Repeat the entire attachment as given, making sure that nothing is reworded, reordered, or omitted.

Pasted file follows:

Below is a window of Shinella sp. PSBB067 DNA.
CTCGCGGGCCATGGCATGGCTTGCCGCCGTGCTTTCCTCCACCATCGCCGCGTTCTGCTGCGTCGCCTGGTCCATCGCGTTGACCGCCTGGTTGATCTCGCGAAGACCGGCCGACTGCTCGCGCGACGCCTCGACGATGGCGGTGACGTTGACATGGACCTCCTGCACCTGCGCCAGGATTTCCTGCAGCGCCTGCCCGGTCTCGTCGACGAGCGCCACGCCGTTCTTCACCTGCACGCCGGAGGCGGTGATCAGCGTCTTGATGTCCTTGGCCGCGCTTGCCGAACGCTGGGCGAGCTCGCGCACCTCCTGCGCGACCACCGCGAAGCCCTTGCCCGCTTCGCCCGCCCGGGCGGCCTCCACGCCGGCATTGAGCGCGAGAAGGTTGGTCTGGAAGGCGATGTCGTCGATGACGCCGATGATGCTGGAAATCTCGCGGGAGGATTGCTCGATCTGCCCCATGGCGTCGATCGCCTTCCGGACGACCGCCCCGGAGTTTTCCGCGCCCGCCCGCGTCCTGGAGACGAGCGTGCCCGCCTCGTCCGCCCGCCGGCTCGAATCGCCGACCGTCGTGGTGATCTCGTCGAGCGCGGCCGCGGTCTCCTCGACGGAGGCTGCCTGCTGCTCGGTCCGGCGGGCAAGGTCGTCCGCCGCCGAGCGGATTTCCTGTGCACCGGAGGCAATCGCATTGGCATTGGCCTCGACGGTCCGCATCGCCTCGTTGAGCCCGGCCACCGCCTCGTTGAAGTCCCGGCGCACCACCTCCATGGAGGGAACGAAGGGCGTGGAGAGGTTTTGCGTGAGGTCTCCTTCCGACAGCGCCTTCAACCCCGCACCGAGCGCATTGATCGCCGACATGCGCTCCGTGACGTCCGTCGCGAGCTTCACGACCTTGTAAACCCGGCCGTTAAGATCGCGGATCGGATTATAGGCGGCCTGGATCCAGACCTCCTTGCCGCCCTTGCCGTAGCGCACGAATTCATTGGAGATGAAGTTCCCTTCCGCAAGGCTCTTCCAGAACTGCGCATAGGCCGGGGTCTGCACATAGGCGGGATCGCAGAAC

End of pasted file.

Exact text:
Below is a window of Shinella sp. PSBB067 DNA.
CTCGCGGGCCATGGCATGGCTTGCCGCCGTGCTTTCCTCCACCATCGCCGCGTTCTGCTGCGTCGCCTGGTCCATCGCGTTGACCGCCTGGTTGATCTCGCGAAGACCGGCCGACTGCTCGCGCGACGCCTCGACGATGGCGGTGACGTTGACATGGACCTCCTGCACCTGCGCCAGGATTTCCTGCAGCGCCTGCCCGGTCTCGTCGACGAGCGCCACGCCGTTCTTCACCTGCACGCCGGAGGCGGTGATCAGCGTCTTGATGTCCTTGGCCGCGCTTGCCGAACGCTGGGCGAGCTCGCGCACCTCCTGCGCGACCACCGCGAAGCCCTTGCCCGCTTCGCCCGCCCGGGCGGCCTCCACGCCGGCATTGAGCGCGAGAAGGTTGGTCTGGAAGGCGATGTCGTCGATGACGCCGATGATGCTGGAAATCTCGCGGGAGGATTGCTCGATCTGCCCCATGGCGTCGATCGCCTTCCGGACGACCGCCCCGGAGTTTTCCGCGCCCGCCCGCGTCCTGGAGACGAGCGTGCCCGCCTCGTCCGCCCGCCGGCTCGAATCGCCGACCGTCGTGGTGATCTCGTCGAGCGCGGCCGCGGTCTCCTCGACGGAGGCTGCCTGCTGCTCGGTCCGGCGGGCAAGGTCGTCCGCCGCCGAGCGGATTTCCTGTGCACCGGAGGCAATCGCATTGGCATTGGCCTCGACGGTCCGCATCGCCTCGTTGAGCCCGGCCACCGCCTCGTTGAAGTCCCGGCGCACCACCTCCATGGAGGGAACGAAGGGCGTGGAGAGGTTTTGCGTGAGGTCTCCTTCCGACAGCGCCTTCAACCCCGCACCGAGCGCATTGATCGCCGACATGCGCTCCGTGACGTCCGTCGCGAGCTTCACGACCTTGTAAACCCGGCCGTTAAGATCGCGGATCGGATTATAGGCGGCCTGGATCCAGACCTCCTTGCCGCCCTTGCCGTAGCGCACGAATTCATTGGAGATGAAGTTCCCTTCCGCAAGGCTCTTCCAGAACTGCGCATAGGCCGGGGTCTGCACATAGGCGGGATCGCAGAAC